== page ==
Bloomberg reports that US home building is recovering.
Work began on more U.S. houses in April than at any time in over a year and wholesale prices unexpectedly decreased, showing the economy is strengthening without stoking inflation.
Housing starts rose to a 672,000 annual rate last month, exceeding the median forecast of economists surveyed by Bloomberg News and the highest level since October 2008, according to Commerce Department figures today in Washington. Another report showed producer prices dropped 0.1 percent, the second decrease in the past three months.
Or maybe not.
Building permits, which are considered a leading indicator for homebuilding, fell 12 percent to a 606,000 annual rate last month, the report showed. Applications for both single-family and multifamily projects decreased.
The fall in producer prices does suggest subdued inflation pressures in the US. Tuesday's data do not suggest the same benign inflation picture in Europe though. Again from Bloomberg:
European inflation accelerated to a 16-month high and exports jumped the most in more than a year as the economy gathered strength.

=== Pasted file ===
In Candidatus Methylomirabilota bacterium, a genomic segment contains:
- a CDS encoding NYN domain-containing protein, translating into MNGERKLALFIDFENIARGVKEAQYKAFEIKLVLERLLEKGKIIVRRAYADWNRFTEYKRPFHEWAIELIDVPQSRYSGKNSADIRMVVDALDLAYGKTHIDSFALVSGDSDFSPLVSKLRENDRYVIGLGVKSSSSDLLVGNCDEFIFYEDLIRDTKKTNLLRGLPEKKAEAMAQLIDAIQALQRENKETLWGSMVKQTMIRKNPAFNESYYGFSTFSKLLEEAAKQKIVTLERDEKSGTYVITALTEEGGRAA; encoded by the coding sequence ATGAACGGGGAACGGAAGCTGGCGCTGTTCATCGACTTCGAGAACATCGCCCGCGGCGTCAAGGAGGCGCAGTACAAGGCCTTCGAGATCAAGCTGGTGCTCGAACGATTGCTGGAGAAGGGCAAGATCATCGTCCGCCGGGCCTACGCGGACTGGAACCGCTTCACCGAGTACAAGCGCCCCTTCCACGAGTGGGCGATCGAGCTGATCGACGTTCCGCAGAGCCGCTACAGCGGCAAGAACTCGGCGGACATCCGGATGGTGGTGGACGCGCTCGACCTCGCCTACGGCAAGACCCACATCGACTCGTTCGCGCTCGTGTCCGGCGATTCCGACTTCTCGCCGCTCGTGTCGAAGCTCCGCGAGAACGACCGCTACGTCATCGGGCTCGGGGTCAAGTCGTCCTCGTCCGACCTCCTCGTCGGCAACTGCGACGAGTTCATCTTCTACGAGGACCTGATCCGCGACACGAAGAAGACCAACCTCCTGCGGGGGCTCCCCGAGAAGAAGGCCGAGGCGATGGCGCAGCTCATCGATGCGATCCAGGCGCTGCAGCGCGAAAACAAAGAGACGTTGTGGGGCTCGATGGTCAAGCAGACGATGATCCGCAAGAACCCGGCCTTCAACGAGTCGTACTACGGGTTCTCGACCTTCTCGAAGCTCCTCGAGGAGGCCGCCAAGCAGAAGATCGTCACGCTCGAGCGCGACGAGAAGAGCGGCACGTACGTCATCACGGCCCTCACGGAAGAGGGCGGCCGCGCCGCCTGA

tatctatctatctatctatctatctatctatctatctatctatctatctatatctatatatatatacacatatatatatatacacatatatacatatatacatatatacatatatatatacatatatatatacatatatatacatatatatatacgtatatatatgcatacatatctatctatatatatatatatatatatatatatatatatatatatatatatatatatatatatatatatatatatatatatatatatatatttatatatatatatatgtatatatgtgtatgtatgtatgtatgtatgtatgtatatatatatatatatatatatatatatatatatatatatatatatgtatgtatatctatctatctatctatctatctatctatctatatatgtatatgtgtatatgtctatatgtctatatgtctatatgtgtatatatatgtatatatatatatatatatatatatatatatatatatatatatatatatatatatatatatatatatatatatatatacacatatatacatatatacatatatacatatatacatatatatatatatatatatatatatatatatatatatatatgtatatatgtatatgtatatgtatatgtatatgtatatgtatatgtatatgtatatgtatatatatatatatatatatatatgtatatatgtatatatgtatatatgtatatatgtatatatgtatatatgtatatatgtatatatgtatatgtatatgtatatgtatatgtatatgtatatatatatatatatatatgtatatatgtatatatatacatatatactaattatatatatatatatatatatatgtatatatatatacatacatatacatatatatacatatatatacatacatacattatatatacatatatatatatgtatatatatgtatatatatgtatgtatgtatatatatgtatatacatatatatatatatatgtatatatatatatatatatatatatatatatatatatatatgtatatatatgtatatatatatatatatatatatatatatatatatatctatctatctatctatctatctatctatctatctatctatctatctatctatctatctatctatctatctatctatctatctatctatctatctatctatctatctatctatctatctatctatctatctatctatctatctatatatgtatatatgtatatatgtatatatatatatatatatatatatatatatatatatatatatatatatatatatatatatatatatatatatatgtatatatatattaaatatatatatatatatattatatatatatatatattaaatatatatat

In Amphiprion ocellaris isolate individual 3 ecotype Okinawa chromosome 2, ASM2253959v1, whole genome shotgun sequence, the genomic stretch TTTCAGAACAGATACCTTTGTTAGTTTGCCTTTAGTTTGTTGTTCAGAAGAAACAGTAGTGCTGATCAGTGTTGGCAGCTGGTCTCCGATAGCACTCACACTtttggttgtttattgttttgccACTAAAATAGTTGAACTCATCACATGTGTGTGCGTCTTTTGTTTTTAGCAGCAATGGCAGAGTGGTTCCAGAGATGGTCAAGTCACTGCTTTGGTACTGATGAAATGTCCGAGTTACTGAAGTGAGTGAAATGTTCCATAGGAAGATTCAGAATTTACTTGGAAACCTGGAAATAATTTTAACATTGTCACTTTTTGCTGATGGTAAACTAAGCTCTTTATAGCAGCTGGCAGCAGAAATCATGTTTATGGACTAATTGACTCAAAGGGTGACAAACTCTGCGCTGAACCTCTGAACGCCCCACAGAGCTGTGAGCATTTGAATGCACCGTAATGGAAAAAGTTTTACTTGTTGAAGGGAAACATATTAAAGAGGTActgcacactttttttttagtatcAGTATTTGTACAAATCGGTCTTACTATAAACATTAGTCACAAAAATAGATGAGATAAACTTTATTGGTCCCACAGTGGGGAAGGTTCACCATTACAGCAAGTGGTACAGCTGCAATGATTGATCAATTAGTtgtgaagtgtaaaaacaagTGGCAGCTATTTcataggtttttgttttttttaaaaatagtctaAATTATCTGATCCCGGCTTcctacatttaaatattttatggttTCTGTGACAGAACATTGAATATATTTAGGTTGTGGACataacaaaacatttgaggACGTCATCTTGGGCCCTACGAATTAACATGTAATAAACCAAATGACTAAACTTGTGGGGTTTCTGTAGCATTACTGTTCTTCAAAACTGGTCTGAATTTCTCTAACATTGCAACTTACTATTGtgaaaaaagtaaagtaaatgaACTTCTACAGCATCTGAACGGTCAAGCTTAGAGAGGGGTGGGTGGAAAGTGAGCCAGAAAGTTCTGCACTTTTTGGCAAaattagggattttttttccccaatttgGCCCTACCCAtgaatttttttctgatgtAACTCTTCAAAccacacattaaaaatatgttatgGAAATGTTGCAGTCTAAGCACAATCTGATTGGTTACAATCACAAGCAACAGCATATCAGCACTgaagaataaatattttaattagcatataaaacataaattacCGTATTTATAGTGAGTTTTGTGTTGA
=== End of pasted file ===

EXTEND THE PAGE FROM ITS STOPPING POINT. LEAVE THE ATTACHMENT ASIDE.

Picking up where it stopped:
Consumer prices in the economy of the 16 nations using the euro rose 1.5 percent in April from a year earlier, compared with a 1.4 percent gain in March, the European Union statistics office in Luxembourg said today. Exports from the euro area rose a seasonally adjusted 7.5 percent in March from February, the biggest increase since January 2008...
Inflation was in line with an initial estimate published on April 30 and the fastest pace since December 2008. Energy prices rose 9.1 percent in April from a year earlier, the statistics office said. In the month, overall consumer prices increased 0.5 percent.
The trade surplus narrowed to 600 million euros ($745 million) in March from 3.4 billion euros the previous month. Imports rose 10.3 percent to 124.2 billion euros.
And in the UK, Reuters reports that inflation has jumped to a 17-month high.
British consumer price inflation unexpectedly jumped to a 17-month high in April, driven by big rises in tax on alcohol and tobacco as well as higher prices for women's clothing and food, data showed on Tuesday...
Annual consumer price inflation rose to 3.7 percent last month, up from 3.4 percent in March, while the longer-running retail price inflation series hit its highest level in more than 18 years, the Office for National Statistics said...
On the month, consumer prices rose by 0.6 percent.
One country that isn't facing inflation pressure is Japan, but deflation there has not been too much of a hindrance to overall economic growth. From Bloomberg on Tuesday:
Japan’s consumer sentiment rose to the highest level since October 2007 as the benefits of an export-fueled recovery continued to spread to households.
The confidence index climbed to 42 last month from 40.9 in March, the Cabinet Office said today in Tokyo. A number below 50 means pessimists outnumber optimists...
A separate report today showed that tertiary demand slid 3 percent in March as companies pared spending on technology and communication services.